3. Effects of Lactic Acid Fermentation on the Nutritional Aspects of Food

The main factors contributing to food’s nutritional value include its digestibility and the number of vital nutrients present. Both nutrients, as well as digestibility, may be improved by the process of fermentation. During the fermentation process, the fermented microorganisms’ enzymes may initially digest the macronutrients [2]. The several ways by which the nutritional quality of food can be affected by fermentation include increasing the amount and bioavailability of nutrients and enhancing nutrient density. The latter may be achieved by synthesizing promoters for absorption, the degradation of anti-nutritional factors, influencing the uptake of nutrients by the mucosa, and pre-digestion of individual food components [1]. The solubility of proteins and the availability of some micronutrients and limiting amino acids are enhanced by the process of lactic acid fermentation [17]. By this process, tannins (50%), phytates, and oligosaccharides (90%) are also reduced [18]. There can be a direct or indirect nutritional impact of fermented foods on nutritional diseases. The fermentation process of food has a direct curative effect [19]. Likewise, food fermentation contributes directly to consumers’ health by increasing the number of available vitamins such as niacin, thiamine, folic acid, or riboflavin [3]. It also enhances iron utilization through the breakdown of complex substances into inorganic iron with vitamin C [1].
Food fermentation increases mineral and trace elements’ bioavailability by reducing non-digestible material in plants such as glucuronic and polygalacturonic acids, cellulose, and hemicelluloses [20]. It also reduces serum cholesterol by inhibiting cholesterol synthesis in the liver and dietary and endogenous cholesterol absorption in the intestine [21]. It is robust, stable, and safe for the product, thereby preempting diseases/infections such as diarrhea and salmonellosis [22].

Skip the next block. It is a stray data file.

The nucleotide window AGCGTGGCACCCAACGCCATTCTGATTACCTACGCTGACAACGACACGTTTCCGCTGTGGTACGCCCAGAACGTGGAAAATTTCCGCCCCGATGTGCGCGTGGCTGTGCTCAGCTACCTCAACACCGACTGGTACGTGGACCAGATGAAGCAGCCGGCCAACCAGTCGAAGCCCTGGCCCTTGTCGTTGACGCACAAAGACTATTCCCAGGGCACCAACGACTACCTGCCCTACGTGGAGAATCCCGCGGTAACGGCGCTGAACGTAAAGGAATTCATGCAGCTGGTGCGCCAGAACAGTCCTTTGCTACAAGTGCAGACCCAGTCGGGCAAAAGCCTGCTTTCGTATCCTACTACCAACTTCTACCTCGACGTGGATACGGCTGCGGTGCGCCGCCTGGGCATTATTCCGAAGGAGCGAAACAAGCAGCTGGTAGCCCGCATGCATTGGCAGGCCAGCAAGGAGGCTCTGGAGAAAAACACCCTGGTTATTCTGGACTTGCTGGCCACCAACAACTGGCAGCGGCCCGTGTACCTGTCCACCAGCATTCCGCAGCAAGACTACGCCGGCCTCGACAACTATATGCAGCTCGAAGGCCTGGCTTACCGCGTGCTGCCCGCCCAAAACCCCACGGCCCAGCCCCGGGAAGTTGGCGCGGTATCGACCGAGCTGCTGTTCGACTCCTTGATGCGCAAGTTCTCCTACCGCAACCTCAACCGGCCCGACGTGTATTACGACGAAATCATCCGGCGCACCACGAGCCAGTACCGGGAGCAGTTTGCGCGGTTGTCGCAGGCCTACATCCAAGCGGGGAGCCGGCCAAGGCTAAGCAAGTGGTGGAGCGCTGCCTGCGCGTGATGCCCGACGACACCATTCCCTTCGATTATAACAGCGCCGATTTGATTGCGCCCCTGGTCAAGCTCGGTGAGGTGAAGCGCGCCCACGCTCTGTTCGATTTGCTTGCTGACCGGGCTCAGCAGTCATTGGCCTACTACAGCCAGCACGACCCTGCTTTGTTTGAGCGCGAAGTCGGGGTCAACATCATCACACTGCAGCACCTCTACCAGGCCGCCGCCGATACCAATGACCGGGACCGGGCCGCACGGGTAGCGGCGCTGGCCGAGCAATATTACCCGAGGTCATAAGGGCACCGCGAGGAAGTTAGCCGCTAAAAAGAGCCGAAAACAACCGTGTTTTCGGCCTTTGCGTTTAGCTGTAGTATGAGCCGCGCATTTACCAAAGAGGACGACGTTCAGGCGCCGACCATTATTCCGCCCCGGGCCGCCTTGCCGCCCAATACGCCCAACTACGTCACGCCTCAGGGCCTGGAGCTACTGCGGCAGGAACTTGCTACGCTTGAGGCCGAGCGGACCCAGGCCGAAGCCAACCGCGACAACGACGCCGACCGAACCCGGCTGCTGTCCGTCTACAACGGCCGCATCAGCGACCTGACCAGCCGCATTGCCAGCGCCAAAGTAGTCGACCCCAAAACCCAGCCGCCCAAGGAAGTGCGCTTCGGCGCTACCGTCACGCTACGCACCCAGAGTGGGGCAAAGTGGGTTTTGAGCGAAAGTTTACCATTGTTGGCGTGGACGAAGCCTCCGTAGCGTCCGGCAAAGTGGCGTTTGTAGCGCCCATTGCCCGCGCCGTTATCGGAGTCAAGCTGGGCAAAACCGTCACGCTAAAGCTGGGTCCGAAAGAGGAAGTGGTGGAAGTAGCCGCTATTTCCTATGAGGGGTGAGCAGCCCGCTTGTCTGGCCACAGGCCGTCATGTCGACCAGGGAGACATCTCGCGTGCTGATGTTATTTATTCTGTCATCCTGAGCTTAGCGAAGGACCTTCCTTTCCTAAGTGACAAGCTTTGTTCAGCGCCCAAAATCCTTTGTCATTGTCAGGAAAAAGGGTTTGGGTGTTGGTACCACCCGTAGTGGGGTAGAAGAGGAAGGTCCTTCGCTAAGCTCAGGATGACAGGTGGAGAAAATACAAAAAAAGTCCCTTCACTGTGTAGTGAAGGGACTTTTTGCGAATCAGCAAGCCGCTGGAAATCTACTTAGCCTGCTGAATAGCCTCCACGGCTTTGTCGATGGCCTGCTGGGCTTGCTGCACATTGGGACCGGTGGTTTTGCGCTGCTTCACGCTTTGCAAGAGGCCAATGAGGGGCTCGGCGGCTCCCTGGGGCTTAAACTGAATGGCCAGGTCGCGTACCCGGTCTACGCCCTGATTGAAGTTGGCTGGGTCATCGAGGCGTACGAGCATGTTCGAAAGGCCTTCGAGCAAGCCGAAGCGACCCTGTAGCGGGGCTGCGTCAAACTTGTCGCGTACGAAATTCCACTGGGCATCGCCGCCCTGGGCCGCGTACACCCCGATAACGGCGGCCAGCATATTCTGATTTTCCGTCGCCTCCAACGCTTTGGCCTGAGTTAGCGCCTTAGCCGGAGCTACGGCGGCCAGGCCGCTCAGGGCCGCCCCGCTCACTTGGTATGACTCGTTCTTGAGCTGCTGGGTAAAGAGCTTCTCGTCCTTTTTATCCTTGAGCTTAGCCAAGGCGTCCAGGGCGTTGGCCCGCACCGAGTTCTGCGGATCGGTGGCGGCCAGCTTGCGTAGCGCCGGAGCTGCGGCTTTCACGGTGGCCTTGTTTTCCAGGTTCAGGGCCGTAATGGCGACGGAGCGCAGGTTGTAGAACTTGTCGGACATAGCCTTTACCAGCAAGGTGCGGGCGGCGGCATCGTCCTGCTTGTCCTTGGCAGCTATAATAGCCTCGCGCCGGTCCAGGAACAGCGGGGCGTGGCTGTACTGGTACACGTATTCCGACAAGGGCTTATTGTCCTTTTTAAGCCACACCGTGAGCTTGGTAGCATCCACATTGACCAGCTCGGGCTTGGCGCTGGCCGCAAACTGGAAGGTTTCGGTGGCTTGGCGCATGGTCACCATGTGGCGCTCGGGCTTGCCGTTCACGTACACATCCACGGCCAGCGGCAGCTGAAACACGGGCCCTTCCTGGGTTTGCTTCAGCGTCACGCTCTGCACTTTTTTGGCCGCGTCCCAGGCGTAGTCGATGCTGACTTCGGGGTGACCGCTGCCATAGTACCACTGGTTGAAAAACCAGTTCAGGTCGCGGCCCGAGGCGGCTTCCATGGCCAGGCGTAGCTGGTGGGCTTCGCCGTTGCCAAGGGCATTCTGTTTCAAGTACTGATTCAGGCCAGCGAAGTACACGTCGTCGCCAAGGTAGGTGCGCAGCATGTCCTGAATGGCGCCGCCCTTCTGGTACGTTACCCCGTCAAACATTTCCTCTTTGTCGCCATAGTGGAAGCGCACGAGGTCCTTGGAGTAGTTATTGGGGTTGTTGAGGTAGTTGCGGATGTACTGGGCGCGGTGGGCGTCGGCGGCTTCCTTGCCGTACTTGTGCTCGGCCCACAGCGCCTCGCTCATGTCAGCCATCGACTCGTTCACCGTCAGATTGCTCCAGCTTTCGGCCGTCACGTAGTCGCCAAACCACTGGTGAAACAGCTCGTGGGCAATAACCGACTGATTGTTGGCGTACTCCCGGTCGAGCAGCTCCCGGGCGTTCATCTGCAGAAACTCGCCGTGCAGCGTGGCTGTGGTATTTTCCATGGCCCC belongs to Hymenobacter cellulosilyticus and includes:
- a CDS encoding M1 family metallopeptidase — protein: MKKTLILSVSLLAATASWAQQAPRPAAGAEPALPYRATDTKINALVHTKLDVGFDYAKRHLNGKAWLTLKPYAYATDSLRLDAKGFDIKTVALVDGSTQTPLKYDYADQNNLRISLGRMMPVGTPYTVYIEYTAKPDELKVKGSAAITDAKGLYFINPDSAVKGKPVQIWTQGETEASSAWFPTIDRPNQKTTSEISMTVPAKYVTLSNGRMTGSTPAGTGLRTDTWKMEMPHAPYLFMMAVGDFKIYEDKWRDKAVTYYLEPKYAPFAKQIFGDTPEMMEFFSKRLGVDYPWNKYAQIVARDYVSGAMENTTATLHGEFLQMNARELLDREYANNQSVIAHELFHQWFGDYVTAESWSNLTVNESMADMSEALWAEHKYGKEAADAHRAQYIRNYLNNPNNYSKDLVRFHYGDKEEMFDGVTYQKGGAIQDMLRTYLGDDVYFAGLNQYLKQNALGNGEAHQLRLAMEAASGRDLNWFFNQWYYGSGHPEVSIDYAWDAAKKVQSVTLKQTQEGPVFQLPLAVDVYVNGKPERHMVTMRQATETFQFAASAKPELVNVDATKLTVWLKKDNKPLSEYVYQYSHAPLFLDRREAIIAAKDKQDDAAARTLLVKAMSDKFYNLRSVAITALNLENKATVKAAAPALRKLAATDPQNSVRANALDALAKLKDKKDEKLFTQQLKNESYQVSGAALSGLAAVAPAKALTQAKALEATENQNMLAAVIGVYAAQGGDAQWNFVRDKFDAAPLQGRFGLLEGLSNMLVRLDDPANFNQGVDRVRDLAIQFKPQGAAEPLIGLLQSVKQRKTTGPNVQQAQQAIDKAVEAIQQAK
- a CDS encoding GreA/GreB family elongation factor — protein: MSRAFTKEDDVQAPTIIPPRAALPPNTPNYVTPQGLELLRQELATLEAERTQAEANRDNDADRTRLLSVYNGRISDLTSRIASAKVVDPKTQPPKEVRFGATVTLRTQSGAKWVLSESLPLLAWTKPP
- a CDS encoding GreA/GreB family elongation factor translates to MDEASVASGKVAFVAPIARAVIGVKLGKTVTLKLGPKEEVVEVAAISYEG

4. Enrichment and Changes of Biological Components in Fermented Foods

4.1. Vitamins Bio-Enrichment

As a public health measure, nutrients, mainly vitamins, are fortified in some selected, manufactured foods; for example, vitamin D is added to milk and riboflavin during bread production, whereas ascorbic acid (vitamin C) can be fortified in fruit juices (Figure 2). However, this fortification or enrichment process can only be used in the Western world because of its high-cost value. Hence, most countries should use this type of food fermentation for the biological enrichment of foods [23]. There is a deficiency of thiamine (Vitamin B1) caused by using highly polished white rice. This type of rice can cause beriberi, a disease that leads to strokes and paralysis [24]. Infants fed by the thiamine-deficient (lead to beriberi) mothers can also suffer sudden death at three months because of heart failure [25]. Thiamine is synthesized by the microorganisms involved in the tape Ketan fermentation. These microorganisms are also responsible for the restoration of the thiamine level found in unpolished rice [26]. Therefore, this can be of great help to rice-eating individuals.
An Indonesian origin-rich dish known as “Tempe” is prepared by soaking, dehulling, and partial cooking soya beans with the help of Rhizopus oligosporus or similar molds [27]. This mold forms a firm cake by knitting cotyledons into slices and being cooked. There is the partial hydrolysis of proteins during the fermentation process; the lipids are hydrolyzed to their constituent stachyose (a tetrasaccharide indigestible by humans), fatty acids, riboflavin doubles, niacin increases by seven-fold, and vitamin B-12, usually absent in vegetarian foods, is synthesized by a fermenting bacterium growing with the essential mold [27]. The manufacturing process of tempe reduces the cooking time and improves the digestibility and texture of many bowls of cereal/legume mixtures [27]. The bacterium, i.e., Klebsiella pneumoniae (nonpathogenic strain), is responsible for producing vitamin B-12 when inoculated into Indian idli fermentation [28].